The front cover photograph of Zappa taking one healthy yawn (not a pose) was taken by Phil Franks at a boring record label reception in England. If you venture to open the LP gate fold, you will find a beautiful illustration by Cal Schenkel with an odd character about which he said: “The idea for the inside spread was to illustrate the line ‘A gypsy mutant industrial vacuum dances about a mysterious night time camp fire…’. The vacuum-cleaner girl goes back to Frank’s early career—he saw a machine for cutting vinyl discs that looked like a ‘gypsy mutant vacuum cleaner’, as the song goes, and so I basically illustrated that lyric.” Zappa wrote this about the album’s title track: “This is the music to picture the vacuum cleaner dancing to. Think of where it sweats when it gets excited.”

Chunga’s Revenge illustration by Cal Schenkel

Album credits: Frank Zappa – guitar, vocals, harpsichord, Condor, drums and percussions

Ian Underwood – organ, rhythm guitar, piano, electric piano, alto saxophone, pipe organ, electric alto saxophone with wah-wah pedal, tenor saxophone and grand piano

Aynsley Dunbar – drums, tambourine

John Guerin – drums

Max Bennett – bass

Jeff Simmons – bass, vocals

George Duke – organ, electric piano, vocal sound effects, trombone

Howard Kaylan – vocals

Mark Volman – vocals, rhythm guitar

Don “Sugarcane” Harris – organ

The band played both the Fillmore West and East venues in November of 1970. We end the article with a nice story about a meeting of two musical giants. On one of these shows an unlikely guest came for a visit, a friendly neighbor from Laurel Canyon. Zappa told the story to New Musical Express in December 1970: “When we played the Fillmore last week, Joni Mitchell was in our dressing room and I asked her if she wanted to come on stage and sing with us. She is very shy and we had to lead her on eventually, then I said to her ‘Look, we don’t play any of your songs and you don’t sing any of ours, so just make up some lyrics and we’ll follow you? We did a few chords for her and she started reciting this poem which began: ‘Penelope wants to fuck the sea!’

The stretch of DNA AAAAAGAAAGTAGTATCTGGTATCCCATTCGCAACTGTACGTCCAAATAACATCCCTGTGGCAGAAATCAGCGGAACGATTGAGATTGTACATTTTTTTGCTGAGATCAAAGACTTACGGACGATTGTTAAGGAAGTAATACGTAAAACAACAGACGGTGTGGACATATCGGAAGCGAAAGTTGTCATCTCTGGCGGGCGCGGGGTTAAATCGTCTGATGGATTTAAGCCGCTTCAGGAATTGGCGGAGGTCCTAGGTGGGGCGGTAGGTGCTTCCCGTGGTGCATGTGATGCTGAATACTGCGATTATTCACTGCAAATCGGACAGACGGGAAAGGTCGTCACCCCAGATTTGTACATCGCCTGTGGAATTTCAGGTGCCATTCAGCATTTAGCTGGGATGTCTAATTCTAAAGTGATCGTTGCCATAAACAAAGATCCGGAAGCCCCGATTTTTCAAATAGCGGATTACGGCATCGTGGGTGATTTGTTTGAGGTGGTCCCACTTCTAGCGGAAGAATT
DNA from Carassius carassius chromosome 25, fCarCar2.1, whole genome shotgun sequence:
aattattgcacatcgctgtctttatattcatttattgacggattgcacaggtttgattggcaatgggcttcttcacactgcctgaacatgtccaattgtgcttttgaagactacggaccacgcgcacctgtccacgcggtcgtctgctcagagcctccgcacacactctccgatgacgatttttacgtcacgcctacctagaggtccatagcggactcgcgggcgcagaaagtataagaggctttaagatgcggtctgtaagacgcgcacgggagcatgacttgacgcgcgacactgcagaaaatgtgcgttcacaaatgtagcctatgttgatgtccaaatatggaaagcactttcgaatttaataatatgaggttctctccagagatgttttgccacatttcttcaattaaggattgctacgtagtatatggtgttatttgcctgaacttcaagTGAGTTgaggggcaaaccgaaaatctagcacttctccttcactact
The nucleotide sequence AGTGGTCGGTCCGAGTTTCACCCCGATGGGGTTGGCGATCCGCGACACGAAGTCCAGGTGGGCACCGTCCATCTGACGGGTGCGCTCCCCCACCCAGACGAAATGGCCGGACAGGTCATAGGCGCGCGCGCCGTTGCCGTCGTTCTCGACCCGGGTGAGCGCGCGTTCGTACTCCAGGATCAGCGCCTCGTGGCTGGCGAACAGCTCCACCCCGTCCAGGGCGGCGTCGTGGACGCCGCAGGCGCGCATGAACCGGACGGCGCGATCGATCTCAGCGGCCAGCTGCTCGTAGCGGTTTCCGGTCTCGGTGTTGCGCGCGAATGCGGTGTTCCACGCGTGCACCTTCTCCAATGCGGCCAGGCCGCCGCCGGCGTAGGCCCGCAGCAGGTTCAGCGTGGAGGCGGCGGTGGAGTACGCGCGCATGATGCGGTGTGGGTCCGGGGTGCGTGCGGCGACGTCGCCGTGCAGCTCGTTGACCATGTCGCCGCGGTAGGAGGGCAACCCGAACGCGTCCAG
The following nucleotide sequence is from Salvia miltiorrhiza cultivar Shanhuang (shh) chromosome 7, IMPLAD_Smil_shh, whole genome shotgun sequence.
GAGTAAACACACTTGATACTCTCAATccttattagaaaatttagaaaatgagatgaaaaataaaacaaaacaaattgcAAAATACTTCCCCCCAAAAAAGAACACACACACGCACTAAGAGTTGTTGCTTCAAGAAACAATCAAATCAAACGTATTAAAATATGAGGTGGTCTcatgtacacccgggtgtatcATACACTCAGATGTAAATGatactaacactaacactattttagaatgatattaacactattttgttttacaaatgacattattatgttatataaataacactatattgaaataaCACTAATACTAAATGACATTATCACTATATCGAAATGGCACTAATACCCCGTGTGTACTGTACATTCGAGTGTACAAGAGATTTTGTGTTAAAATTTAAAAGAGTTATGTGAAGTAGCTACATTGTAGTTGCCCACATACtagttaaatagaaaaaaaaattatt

When she sang that first line, she blew all the kids’ minds. They couldn’t believe it was coming from her. She did another song that sounded a bit like ’Duke of Earl’ and we finished up doing that song.” Mark Volman remembers that unique episode in music history: “Joni had this huge smile on her face when she finished as though she had really broke some rules and Frank really laughed. I mean with a huge big ol’ grin he laughed out loud. Frank was someone you loved to perform for.”

Categories: A Year in Music